John N Darby

… As to your question, dear brother, it is a point of profound interest to follow the sufferings of the beloved Saviour.  I find what you have said right in general.  There is something to add, it seems to me, and I do not think that the “pains of death” mean that Christ suffered after His death and before His resurrection.  He has “suffered”, as you say, as a righteous man exposed to the wickedness of men. There was also another side to His sufferings as Man, not only the isolation of His heart, which nobody understood, but the fact that, feeling every insult poured out upon Him, He looked for someone to have compassion upon Him and found nobody: this only adds the feeling of [His] heart to His sufferings as a righteous Man.  Of the two following characters of the sufferings of the Saviour of which you speak, I have nothing to add.  May God give us to feel them!  I want to speak of His sufferings, as seeing the glory of His Father trodden under foot of men (and by the men whose cause He took up in becoming Man).  To this suffering, however, was added, it seems to me, the profound sorrow of seeing the love of this Father despised and rejected by men.  That must have been terrible for Him.  At the tomb of Lazarus, His distress arose from the feeling that He had as to the way that death weighed on man, the terrible state in which man was found without being able to deliver himself.  I believe that His sufferings in Gethsemane were different from His sufferings on the cross.  He had been “tempted” at the beginning of His ministry by the enemy, who used things by which he hoped to entice Him into acting according to His [own] will: thanks be to God this [attack] was only to be defeated.  The strong man has been bound, and the Victor has begun to spoil his goods.  The enemy, it says, departed from Him for a time, Luke 4: 13.  But not only was man bondman to the power of the enemy, from which a living Christ could deliver, but his own heart was enmity against God, and the Lord had to bear the consequences of this state, if He were to continue with the work of salvation.  This enmity being fully developed and Satan having taken possession of men’s hearts through the manifestation of God that man did not want, Satan returns as prince of this world, and having the power of death, the fear of death, he comes to make all the horror of death, the fear of death as coming upon Him, bear down on the soul of the Lord as it is said: “My soul is very sorrowful even unto death”, Matt 26: 38.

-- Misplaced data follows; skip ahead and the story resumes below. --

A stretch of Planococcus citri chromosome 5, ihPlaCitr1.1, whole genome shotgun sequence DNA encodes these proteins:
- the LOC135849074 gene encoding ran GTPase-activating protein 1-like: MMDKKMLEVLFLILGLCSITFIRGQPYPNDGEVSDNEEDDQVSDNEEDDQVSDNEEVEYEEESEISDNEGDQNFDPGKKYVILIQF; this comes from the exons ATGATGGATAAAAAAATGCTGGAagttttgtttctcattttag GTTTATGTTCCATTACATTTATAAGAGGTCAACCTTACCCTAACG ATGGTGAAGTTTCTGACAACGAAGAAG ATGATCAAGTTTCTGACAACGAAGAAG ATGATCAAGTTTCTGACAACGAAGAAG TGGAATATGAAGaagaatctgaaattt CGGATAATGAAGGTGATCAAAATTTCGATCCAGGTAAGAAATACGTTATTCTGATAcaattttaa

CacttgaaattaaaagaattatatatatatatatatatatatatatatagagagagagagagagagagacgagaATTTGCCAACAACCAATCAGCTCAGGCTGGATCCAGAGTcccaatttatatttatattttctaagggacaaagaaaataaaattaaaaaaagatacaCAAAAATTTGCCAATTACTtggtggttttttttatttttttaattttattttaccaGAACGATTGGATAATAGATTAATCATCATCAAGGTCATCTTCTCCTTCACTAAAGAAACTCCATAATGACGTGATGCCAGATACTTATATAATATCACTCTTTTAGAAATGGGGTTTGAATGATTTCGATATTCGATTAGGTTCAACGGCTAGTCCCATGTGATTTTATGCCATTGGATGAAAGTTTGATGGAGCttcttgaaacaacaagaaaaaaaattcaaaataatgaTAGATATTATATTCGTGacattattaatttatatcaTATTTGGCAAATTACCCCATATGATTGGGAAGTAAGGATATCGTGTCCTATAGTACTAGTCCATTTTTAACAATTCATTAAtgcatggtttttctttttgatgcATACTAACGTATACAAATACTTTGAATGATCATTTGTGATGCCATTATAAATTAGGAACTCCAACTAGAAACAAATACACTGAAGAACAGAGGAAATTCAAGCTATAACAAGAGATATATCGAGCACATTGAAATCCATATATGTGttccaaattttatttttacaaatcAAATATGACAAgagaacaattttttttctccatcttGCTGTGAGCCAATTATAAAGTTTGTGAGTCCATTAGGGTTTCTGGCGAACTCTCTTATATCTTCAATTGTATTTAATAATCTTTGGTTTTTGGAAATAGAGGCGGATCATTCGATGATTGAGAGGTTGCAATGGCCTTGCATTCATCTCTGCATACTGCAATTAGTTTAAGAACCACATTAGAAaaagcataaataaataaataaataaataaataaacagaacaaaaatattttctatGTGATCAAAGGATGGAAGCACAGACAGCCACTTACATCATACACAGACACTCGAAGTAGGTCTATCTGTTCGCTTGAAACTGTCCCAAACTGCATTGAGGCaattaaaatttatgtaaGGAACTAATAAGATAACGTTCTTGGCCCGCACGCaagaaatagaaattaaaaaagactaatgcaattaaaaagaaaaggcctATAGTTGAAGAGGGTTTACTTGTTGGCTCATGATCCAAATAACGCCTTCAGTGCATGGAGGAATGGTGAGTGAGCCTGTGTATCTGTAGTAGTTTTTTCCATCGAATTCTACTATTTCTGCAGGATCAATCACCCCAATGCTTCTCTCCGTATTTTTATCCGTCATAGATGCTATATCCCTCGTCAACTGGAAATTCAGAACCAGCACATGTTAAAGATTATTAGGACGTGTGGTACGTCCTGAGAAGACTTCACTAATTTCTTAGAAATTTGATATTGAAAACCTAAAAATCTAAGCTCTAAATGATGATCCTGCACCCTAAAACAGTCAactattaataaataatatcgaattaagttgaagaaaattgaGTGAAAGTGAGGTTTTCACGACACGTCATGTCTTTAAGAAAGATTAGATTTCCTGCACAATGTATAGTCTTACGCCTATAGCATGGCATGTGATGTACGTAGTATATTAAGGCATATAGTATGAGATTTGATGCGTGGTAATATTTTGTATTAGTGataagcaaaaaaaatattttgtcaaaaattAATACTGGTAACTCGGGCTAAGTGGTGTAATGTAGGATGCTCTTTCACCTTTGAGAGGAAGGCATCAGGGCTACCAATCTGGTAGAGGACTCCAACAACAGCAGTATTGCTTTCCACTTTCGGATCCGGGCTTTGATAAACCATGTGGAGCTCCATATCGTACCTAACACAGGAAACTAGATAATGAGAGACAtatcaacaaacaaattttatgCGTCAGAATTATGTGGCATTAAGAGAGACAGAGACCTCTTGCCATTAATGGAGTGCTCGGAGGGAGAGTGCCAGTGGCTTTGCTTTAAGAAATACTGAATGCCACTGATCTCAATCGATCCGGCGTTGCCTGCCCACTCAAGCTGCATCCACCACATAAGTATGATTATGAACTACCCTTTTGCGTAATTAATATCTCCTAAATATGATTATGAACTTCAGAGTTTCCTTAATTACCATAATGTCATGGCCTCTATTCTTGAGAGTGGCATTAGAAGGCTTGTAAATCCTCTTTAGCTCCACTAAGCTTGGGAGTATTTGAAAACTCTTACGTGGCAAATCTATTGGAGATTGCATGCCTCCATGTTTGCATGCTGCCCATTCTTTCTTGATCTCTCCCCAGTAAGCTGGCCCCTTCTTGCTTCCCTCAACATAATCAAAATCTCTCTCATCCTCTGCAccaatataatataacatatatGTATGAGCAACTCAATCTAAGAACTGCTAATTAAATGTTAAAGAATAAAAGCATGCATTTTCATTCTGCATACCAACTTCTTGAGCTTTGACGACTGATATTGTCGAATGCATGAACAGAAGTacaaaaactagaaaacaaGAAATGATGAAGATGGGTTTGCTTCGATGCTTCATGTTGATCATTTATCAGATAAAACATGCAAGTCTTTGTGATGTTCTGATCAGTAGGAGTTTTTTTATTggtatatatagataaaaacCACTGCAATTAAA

Here, overwhelmed and in agony, His communion with His Father is not interrupted - His access to Him.  He prays more intently.  He undergoes the power of death inflicted by the enemy because we were there; but instead of being separated from God by this means, instead of being in despair, He addresses Himself to Him ardently.  He overcomes; and while the outward instruments of Satan’s power come, it is they who fall to the ground (John 18: 6); but He delivers Himself up; it was their hour and the power of darkness.  On the cross, death was not the power of Satan who used the fear of it to [try to] turn the Saviour aside from the way of obedience and of submission to the will of God; it was the cup itself that He drank, the forsaking of God when He was made sin.  It is on the cross that the work itself was done.  He combats at Gethsemane and appeals to God; He suffered on the cross, He suffered the forsaking of God for sin.  But perfect in obedience, He drank this terrible cup and is able to commit His soul in peace into His Father’s hands.

There, I believe, dear brother, His sufferings ended, not that He had everything yet, nor that He was glorified before His resurrection; but it seems to me that in saying to the thief: “Today shalt thou be with me in paradise” (Luke 23: 43), it was to say: ’I am not waiting for my kingdom in order to bless, to give the fruits of my death’.  The thief had said: “Remember me, Lord, when thou comest in thy kingdom”.  He believed in the coming kingdom.  The Lord’s answer implied: ’I do another work than that of acquiring the kingdom, I save souls: you will not have to wait until I have come in my kingdom to be blessed; you will be with me today, there where spirits, where souls can enjoy God’s delights’.  While it says in Acts 2: 24: “having loosed the pains of death”, that is a figure; they are “the pains of death”.  The word ‘pains’ here signifies ‘childbirth pains’, and I believe that it speaks in figure of giving birth to man in resurrection, for which death and the tomb were as the pains of childbirth: death could not hold Him.  Thus, viewed as a whole, I do not think that it speaks of pain after death, but the pains of giving birth in death.

…There is still what we read in Hebrews 2: 18: “he… suffered being tempted” (KJV), in that all the attacks of Satan were directed against Him, pressed in all things by the enemy, so that He could not take a step in the spiritual life in which He was engaged without meeting an obstacle painful to His heart and without overcoming it.  We can have fellowship fully with the sufferings as the expression of His love unto death.  What He has borne for us in drinking the cup and passing through the darkness is not our portion, is not the fellowship of His sufferings: He has been our substitute there (cf 2 Tim 2: 10).


26th September 1855

Translated extract from a letter published in Le Messager Evangélique